(by Elena R. Romero)
As part of the World Osteoporosis Day (October 20th), let us have a look at Osteoporosis and Yoga.
Osteoporosis is a health condition that weakens bones, making them fragile and more likely to break - even as a result of a minor fall, a bump, a sneeze, or a sudden movement. Osteoporosis develops slowly over several years and is often only diagnosed when a fall or sudden impact causes a bone to break. The early stage of Osteoporosis is referred to as Osteopenia (http://worldosteoporosis.org).
Common recommendations in managing Osteoporosis have been published in different clinical guidelines and studies (Compston et al. 2017, Farrah et al. 2020). These include adequate intake of calcium, vitamin D, increasing physical activity, a strategy of avoiding falls, cessation of smoking and avoiding excessive alcohol intake in all age groups.
Numerous studies sustain that exercise therapy is a part of the comprehensive management of patients with Osteoporosis and has been associated with improvement of quality of life and lowered risk of future fracture. Research on how to better manage Osteoporosis points that a spinal extensor strengthening program is of key importance. Addressing falls and fractures, the program should also include balance and lower extremity strength training (Sinaki et al. 2012, Caputo et al. 2014, Moreira et al. 2014)
Yoga and Osteoporosis
Yoga has gained widespread popularity due to its physical and psychological benefits. Thousands of students and practitioners across the globe report the impact of yoga on their life; strength, reduction of chronic pain, better management of anxiety and depression, improved spinal mobility and general flexibility, better able to handle stressful situations, better sleep quality, etc.
While Yoga is for 'every-body' this does not mean that 'one size-fits-all', and it requires us to understand that Yoga is far much more than just a physical practice. Breathing exercises, meditation practices, Yoga philosophy, ethical codes of conduct, etc... are other aspects of Yoga that bring immense value to people's lives.
However, if we were to talk about Yoga from the asana (physical poses) perspective for now, it is important to recognize that when practiced in a population at increased fracture risk there is a need for selectivity in yoga poses, as some practices may cause more damage than comfort.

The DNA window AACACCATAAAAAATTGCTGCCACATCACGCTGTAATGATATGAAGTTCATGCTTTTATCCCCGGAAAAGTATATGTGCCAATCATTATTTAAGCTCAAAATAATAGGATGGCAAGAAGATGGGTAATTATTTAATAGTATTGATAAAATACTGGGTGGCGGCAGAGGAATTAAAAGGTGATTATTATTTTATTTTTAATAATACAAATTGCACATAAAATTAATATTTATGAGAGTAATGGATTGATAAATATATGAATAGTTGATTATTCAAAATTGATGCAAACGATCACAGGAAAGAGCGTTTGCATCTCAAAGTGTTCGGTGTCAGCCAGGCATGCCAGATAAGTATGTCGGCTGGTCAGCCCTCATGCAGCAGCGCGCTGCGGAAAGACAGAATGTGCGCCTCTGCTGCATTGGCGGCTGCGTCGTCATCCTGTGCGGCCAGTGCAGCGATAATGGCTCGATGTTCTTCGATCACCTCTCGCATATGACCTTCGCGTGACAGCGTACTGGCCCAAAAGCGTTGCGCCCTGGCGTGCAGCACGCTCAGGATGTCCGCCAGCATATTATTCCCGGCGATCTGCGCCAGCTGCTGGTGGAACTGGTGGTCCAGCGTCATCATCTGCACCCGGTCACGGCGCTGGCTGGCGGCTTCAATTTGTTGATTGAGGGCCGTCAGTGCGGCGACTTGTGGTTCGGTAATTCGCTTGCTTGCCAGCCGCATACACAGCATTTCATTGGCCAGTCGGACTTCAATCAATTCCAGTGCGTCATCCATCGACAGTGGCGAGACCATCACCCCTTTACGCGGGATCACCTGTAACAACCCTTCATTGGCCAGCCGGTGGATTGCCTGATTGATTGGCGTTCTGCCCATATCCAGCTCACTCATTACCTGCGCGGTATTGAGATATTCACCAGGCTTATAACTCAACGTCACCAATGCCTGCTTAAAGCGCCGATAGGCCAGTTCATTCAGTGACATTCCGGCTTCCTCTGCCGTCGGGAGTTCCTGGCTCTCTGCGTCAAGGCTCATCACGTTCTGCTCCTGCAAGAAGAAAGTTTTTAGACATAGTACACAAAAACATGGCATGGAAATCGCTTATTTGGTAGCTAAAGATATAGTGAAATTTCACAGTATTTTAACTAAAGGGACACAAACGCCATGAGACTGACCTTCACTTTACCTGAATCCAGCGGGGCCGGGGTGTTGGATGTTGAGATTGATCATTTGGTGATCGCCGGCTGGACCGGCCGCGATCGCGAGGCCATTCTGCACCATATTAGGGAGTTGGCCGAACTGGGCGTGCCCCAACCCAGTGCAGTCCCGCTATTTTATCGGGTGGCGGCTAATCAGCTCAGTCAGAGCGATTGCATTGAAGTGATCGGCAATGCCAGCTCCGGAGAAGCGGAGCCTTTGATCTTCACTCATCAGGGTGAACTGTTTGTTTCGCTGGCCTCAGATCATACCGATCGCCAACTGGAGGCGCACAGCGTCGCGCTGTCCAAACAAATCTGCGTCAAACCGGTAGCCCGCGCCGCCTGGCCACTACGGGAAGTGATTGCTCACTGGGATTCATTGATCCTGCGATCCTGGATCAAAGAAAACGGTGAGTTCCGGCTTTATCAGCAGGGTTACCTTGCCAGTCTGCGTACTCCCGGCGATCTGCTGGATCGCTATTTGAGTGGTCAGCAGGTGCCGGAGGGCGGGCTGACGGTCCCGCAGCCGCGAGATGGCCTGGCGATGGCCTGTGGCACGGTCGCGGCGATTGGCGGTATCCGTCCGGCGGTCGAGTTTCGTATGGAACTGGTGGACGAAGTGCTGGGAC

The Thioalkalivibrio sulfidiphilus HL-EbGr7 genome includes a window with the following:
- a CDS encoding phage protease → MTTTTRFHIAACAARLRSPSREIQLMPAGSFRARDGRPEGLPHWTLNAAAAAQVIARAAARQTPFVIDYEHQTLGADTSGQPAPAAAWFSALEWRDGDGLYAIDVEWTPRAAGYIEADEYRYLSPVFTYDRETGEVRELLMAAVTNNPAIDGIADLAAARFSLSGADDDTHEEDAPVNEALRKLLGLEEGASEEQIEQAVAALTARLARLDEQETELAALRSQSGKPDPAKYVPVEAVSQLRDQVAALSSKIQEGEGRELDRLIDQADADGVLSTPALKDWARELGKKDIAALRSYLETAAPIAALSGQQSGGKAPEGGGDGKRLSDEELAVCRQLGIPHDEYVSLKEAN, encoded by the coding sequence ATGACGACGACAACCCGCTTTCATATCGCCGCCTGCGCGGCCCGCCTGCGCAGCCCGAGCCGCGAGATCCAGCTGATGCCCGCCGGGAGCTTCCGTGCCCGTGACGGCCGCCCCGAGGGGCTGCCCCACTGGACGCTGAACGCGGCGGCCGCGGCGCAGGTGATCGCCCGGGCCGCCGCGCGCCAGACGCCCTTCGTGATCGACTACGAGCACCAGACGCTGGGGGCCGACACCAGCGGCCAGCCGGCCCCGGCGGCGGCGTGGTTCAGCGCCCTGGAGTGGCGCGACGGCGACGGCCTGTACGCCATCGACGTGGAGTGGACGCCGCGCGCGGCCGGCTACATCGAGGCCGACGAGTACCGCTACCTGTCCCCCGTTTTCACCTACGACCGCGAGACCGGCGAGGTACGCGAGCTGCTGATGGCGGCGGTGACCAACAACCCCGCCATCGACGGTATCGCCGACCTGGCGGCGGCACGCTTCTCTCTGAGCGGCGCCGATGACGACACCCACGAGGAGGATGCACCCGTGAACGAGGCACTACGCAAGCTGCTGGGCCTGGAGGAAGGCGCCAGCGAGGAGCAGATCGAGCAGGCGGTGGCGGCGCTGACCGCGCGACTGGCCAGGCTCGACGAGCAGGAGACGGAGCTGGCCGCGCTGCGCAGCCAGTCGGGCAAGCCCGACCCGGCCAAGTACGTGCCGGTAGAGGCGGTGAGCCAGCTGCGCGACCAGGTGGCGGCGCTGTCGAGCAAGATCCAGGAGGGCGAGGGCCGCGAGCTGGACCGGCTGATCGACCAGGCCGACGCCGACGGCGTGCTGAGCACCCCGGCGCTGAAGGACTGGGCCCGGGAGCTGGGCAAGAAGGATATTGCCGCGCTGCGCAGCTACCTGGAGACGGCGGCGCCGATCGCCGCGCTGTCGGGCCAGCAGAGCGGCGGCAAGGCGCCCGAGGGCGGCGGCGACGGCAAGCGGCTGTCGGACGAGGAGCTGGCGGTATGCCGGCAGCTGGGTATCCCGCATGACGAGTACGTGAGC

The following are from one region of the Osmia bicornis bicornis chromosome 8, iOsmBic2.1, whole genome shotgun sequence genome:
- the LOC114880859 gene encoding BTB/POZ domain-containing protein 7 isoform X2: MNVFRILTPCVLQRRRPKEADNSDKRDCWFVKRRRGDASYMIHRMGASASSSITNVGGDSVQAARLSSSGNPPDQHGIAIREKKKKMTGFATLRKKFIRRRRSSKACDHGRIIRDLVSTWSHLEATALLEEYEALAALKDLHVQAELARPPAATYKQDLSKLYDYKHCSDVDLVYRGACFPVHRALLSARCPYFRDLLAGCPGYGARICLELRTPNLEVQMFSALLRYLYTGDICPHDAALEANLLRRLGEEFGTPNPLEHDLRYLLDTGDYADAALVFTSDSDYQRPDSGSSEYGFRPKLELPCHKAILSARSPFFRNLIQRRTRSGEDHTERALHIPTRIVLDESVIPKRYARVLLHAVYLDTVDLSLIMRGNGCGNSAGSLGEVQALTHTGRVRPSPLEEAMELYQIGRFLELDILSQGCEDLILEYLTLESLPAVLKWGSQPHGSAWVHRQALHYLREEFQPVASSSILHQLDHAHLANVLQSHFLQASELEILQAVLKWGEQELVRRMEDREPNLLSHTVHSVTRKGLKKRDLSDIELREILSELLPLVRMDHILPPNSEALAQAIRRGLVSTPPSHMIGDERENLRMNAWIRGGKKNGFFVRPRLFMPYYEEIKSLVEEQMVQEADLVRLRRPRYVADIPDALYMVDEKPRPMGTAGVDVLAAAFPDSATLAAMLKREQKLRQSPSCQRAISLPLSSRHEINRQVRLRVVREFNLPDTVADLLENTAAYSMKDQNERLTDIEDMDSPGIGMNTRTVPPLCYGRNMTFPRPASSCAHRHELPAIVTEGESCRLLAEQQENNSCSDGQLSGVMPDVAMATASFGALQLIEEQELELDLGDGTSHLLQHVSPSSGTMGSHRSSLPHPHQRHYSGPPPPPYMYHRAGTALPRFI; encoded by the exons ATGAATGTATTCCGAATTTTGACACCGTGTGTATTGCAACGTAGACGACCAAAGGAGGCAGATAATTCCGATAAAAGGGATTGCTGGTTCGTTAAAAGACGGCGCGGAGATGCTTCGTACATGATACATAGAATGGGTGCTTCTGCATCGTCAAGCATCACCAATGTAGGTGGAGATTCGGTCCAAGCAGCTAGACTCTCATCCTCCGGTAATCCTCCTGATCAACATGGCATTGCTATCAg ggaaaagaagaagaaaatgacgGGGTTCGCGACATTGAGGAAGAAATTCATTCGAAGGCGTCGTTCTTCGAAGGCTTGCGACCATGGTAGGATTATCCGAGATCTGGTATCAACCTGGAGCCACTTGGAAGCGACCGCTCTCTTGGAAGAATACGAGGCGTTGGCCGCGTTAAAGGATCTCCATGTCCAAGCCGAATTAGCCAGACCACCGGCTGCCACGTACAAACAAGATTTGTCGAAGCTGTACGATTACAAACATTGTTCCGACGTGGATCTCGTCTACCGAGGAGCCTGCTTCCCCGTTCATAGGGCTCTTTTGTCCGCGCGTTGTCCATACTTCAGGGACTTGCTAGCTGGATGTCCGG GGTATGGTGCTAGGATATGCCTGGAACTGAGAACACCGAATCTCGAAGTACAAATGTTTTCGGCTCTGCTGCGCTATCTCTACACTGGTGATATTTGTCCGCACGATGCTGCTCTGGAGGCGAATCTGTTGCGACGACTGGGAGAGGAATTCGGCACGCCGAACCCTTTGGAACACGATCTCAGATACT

A good Yoga program would need to address flexibility, increase muscle strength, core stability and gait steadiness while having into consideration the contraindications of certain poses/movements. Contraindicated movements include end-range flexion/extension/rotation of the spine and internal/external rotation of the hip. Yoga postures that should be encouraged include postures emphasizing spinal alignment and extension to mid-range in standing and on the floor (McArthur et al. 2016)
Prevention is better than cure
While Yoga might be used as a preventative exercise regime, Osteopenia/Osteoporosis is a disease that needs to be taken seriously and must be treated with expert guidance. If you have been diagnosed with Osteopenia/Osteoporosis talk to your doctor before taking part on any physical exercise.
If you don't know whether you are at risk of Osteopenia/Osteoporosis start by visiting the Irish Osteoporosis Society website where you will find valuable information.
Anyhow, remember that when it comes to your health prevention is better than cure. Yoga can provide a frame of work for you to get stronger, more mobile, improve posture and balance and better your quality of life in general. So, why not try it out today?
Check our Yoga Online schedule without delay. Come and join us.
The following studies have been considered for this article, should you wish to read further into the subject.
Compston J, Cooper A, Cooper C, Gittoes N, Gregson C, Harvey N, Hope S, Kanis JA, McCloskey EV, Poole KES, Reid DM, Selby P, Thompson F, Thurston A, Vine N; National Osteoporosis Guideline Group (NOGG). UK clinical guideline for the prevention and treatment of osteoporosis. Arch Osteoporos. 2017 Dec;12(1):43.
Farrah Z, Jawad AS. Optimising the management of osteoporosis. Clin Med (Lond). 2020 Sep;20(5):e196-e201.
Sinaki M. Exercise for patients with osteoporosis: management of vertebral compression fractures and trunk strengthening for fall prevention. PM R. 2012 Nov;4(11):882-8.
Caputo EL, Costa MZ. Influência do exercício físico na qualidade de vida de mulheres pós-menopáusicas com osteoporose [Influence of physical activity on quality of life in postmenopausal women with osteoporosis]. Rev Bras Reumatol. 2014 Nov-Dec;54(6):467-73. Portuguese.
Moreira LD, Oliveira ML, Lirani-Galvão AP, Marin-Mio RV, Santos RN, Lazaretti-Castro M. Physical exercise and osteoporosis: effects of different types of exercises on bone and physical function of postmenopausal women. Arq Bras Endocrinol Metabol. 2014 Jul;58(5):514-22.
McArthur C, Laprade J, Giangregorio LM. Suggestions for Adapting Yoga to the Needs of Older Adults with Osteoporosis. J Altern Complement Med. 2016 Mar;22(3):223-6.
Tüzün S, Aktas I, Akarirmak U, Sipahi S, Tüzün F. Yoga might be an alternative training for the quality of life and balance in postmenopausal osteoporosis. Eur J Phys Rehabil Med. 2010 Mar;46(1):69-72.